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Robert Elsie

Albanian Literature | Early Authors





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Introduction to "The Life of the Virgin Mary"


I am bringing a new fruit to your table this morning which you have not tasted since you have been in heaven. In actual fact, it is a bit sour, wintry and wild. It does not look attractive like the others which your faithful servants bring you every day as presents. But do not reject it, Lady Saint Mary. Taste this one too, as if in Christ’s protection. I recall that once upon a time, a king ate some wild pears and said, "Indeed, I have never eaten pears as sweet as these." The king spoke thus not because the wild pears were actually sweet, but because when he had eaten them, they seemed like sugar to him. Let the two of us speak without misunderstanding now, Lady Saint Mary. Did you ever expect that you would be presented with an Arbëresh poem of the kind and length of the one I am placing in your hands this morning? I know that you have had innumerable long, sweet and beautiful poems in all the other languages, but in our Arbëresh language I can state that this is the first one you have received now, one which recounts your whole life, all your joy and suffering and the nails that transfixed your heart while you were here on earth. You have certainly never had a song like this, not even the Arbëresh would have imagined it. The Arbëresh language is so uncouth, poor and rough that you would think it impossible to express anything but swear words, curses, insults and indeed obscenities. If one begins to speak in Arbëresh for prayer, for preaching, for spiritual and intellectual thoughts, one sounds ridiculous.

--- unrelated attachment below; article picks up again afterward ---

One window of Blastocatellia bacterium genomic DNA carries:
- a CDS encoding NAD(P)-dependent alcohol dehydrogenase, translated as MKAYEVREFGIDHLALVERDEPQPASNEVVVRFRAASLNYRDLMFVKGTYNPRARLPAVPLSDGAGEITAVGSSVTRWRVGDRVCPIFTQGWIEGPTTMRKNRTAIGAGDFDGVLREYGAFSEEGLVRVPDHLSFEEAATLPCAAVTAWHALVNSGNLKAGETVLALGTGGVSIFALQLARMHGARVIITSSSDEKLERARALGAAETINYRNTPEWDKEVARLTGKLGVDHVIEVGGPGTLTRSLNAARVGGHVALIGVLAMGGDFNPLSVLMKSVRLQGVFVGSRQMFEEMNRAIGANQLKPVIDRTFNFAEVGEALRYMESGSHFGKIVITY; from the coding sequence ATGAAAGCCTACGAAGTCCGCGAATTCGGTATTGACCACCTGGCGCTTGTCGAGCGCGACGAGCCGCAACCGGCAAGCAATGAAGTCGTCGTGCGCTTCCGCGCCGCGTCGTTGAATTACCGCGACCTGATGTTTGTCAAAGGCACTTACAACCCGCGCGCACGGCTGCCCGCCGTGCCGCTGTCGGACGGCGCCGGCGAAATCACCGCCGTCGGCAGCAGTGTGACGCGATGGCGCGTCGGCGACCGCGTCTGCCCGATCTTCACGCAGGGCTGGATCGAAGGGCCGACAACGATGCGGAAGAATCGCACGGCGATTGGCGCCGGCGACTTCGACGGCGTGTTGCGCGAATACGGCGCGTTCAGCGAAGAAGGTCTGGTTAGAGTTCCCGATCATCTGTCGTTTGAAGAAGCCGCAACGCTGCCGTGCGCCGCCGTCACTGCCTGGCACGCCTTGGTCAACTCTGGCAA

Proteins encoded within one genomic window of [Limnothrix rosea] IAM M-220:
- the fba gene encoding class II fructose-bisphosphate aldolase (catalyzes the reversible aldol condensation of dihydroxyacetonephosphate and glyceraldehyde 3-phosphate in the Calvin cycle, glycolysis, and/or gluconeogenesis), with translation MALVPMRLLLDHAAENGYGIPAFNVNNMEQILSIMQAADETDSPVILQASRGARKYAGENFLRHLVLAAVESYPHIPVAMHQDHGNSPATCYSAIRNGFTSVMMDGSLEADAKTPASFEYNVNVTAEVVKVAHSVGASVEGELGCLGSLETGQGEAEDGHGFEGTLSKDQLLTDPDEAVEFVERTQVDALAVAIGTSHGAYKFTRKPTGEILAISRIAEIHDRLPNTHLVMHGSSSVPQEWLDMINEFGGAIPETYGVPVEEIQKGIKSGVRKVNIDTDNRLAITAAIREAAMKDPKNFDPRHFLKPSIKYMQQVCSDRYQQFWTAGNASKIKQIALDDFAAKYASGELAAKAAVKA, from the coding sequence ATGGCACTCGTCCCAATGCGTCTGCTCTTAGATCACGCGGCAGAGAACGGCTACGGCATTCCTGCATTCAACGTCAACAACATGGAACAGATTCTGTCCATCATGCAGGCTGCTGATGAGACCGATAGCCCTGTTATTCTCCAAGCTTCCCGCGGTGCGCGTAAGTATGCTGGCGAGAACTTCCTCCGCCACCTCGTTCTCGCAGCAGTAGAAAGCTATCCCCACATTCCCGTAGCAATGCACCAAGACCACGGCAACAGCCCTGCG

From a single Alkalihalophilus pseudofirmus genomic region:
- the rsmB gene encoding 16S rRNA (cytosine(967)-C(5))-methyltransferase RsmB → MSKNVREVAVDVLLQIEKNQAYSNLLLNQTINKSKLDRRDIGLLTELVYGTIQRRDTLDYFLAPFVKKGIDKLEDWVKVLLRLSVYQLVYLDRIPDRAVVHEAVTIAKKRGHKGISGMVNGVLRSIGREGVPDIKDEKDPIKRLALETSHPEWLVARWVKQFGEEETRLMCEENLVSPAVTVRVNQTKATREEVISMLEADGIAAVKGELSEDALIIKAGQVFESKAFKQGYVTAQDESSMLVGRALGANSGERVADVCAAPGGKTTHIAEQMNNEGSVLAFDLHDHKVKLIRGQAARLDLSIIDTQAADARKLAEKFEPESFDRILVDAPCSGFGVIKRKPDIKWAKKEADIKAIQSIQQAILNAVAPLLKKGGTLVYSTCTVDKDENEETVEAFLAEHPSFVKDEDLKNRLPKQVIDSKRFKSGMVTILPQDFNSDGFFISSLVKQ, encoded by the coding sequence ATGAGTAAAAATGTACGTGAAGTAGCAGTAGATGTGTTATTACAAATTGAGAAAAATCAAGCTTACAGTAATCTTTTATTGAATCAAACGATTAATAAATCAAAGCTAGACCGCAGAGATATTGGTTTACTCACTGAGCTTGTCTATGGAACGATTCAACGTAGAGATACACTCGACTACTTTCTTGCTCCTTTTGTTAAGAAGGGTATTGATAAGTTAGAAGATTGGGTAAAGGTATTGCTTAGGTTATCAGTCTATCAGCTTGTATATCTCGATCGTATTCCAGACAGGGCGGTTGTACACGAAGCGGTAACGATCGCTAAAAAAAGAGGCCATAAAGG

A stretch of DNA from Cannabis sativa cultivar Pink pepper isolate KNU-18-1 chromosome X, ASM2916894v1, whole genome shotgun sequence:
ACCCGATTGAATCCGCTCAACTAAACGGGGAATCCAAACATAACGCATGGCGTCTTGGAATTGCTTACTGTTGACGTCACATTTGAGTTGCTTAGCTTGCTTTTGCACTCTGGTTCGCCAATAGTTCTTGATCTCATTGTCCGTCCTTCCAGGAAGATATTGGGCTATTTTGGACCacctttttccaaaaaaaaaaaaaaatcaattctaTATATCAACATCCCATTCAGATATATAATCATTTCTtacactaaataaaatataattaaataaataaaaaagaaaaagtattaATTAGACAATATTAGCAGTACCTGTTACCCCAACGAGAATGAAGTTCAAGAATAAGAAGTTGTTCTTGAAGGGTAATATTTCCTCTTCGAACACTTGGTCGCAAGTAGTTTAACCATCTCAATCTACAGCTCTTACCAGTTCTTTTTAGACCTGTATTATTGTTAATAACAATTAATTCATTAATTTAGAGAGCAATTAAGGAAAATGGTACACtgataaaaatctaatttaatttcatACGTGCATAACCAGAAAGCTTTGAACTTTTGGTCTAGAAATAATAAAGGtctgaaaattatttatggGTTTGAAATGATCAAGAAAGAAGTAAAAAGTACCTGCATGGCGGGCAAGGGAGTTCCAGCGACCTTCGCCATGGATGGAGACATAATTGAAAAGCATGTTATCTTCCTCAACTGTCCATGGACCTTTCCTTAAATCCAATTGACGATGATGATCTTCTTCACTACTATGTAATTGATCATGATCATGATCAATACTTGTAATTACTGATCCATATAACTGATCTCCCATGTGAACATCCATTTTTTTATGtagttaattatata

[Oi e ndeermia Regin, from the volume Ghiella e Shën Mëriis Virghiër, Rome 1762, translated from the Albanian by Robert Elsie, first published in English in History of Albanian literature, New York 1995, vol. 1,p. 153]